A Real Man’s Man
by Marc Eliot
Crown Archetype, $26.00, 354 pages
We all have heroes, some good, some bad, and some tarnished. Steve McQueen is one of my heroes. Who can forget his portrayal of the cooler king in “The Great Escape”, escaping from the POW camp in Nazi Germany only to be caught and returned to the cooler and handed his baseball and mitt, somewhat content to sit and play catch with himself while the rest of the camp went on with their escape activities. Or, his icy blue eyes focused only on the back-end of the fleeing Dodge Charger as the bad guys calmly loaded the shotgun, Lt. Frank Bullitt staying with them in his Mustang through the streets of San Francisco and the fiery crash that ended what is arguably one of best car chase scenes in movie history.
But, like most Hollywood heroes, Steve was somewhat tarnished. Drugs, womanizing – even though he was married – and an ego that he was never quite satisfied with just acting in his movies. He wanted to direct, he wanted to write his own scripts and he wanted more women in his bed and more booze and drugs.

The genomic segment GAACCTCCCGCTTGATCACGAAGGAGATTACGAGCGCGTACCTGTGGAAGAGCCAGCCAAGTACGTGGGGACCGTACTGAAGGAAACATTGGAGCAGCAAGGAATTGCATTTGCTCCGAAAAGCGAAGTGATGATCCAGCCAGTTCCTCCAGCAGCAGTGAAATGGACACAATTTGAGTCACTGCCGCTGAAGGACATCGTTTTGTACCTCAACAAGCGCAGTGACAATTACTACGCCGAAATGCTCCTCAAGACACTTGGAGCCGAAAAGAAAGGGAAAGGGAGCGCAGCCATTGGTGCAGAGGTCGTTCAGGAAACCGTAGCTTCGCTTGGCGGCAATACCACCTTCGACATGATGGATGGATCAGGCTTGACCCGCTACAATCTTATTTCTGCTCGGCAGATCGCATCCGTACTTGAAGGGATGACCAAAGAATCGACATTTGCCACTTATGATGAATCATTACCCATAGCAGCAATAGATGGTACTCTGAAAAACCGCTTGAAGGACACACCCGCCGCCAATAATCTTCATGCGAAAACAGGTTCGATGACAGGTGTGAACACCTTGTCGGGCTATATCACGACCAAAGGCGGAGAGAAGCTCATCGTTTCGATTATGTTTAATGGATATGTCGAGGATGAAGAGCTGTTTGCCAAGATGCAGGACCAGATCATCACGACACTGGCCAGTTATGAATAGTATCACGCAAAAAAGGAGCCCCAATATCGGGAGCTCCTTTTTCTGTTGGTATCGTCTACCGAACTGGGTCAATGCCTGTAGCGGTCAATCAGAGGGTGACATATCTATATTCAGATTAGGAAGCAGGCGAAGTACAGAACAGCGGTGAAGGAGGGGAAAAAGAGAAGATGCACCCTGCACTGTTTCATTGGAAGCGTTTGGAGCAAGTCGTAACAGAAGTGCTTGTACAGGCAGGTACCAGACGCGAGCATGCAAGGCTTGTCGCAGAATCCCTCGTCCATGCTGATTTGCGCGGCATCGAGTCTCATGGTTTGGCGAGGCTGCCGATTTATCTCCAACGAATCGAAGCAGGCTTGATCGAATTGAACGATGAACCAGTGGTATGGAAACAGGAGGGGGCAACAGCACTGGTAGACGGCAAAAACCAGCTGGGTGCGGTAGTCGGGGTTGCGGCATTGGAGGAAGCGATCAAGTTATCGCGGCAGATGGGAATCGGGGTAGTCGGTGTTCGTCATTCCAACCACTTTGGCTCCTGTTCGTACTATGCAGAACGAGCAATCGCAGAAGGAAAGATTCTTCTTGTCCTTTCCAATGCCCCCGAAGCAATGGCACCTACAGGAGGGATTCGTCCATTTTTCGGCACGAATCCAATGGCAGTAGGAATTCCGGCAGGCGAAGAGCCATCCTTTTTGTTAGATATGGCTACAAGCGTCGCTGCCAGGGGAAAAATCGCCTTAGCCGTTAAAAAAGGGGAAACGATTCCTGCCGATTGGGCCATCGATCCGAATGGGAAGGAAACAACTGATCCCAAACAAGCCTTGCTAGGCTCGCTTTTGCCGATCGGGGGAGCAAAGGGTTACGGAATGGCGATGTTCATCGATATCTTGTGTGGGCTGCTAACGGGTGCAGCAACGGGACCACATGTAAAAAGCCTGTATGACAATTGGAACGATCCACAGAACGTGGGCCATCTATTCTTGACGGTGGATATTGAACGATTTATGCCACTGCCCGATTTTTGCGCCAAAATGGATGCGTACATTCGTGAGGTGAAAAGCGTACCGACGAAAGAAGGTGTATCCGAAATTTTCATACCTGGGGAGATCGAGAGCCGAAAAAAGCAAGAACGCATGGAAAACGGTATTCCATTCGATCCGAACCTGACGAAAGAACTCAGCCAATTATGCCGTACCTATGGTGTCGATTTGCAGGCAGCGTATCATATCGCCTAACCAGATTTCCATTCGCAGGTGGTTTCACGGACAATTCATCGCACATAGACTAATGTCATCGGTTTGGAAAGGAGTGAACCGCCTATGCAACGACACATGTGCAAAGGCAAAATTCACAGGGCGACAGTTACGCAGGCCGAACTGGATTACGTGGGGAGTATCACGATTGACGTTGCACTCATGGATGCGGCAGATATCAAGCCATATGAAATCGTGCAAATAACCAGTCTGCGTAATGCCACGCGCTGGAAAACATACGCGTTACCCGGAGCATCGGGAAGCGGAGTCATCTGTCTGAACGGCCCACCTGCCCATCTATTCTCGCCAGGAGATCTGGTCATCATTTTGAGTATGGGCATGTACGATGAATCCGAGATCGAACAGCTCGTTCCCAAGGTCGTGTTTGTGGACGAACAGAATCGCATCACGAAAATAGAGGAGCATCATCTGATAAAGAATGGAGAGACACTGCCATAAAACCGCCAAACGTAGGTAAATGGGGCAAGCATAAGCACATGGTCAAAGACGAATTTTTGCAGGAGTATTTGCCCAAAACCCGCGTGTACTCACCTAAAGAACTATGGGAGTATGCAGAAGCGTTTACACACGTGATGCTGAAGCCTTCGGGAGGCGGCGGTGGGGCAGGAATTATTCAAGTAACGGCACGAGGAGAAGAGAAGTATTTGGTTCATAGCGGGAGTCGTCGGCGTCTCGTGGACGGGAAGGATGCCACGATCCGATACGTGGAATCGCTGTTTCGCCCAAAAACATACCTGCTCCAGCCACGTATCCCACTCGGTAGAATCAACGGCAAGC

From 94 television shows of “WANTED: Dead or Alive” to his final movie “The Hunter”, he was a force, he made money, he lost money, he married and divorced and remarried three times. So I will forgive him his misdeeds and I will remember his cool demeanor in “Bullitt”, his cooler than cool as an escape artist in “The Great Escape”, and his let’s steal from the art museum, just because we can, in “The Thomas Crown Affair”, which I like far better than the remake.
If you are old enough to have seen these movies, then this biography is for you. Now, you’ll have to excuse me while I pop a DVD of Tommy Crown into the player and watch a hero come to life.
Reviewed by Dick Morris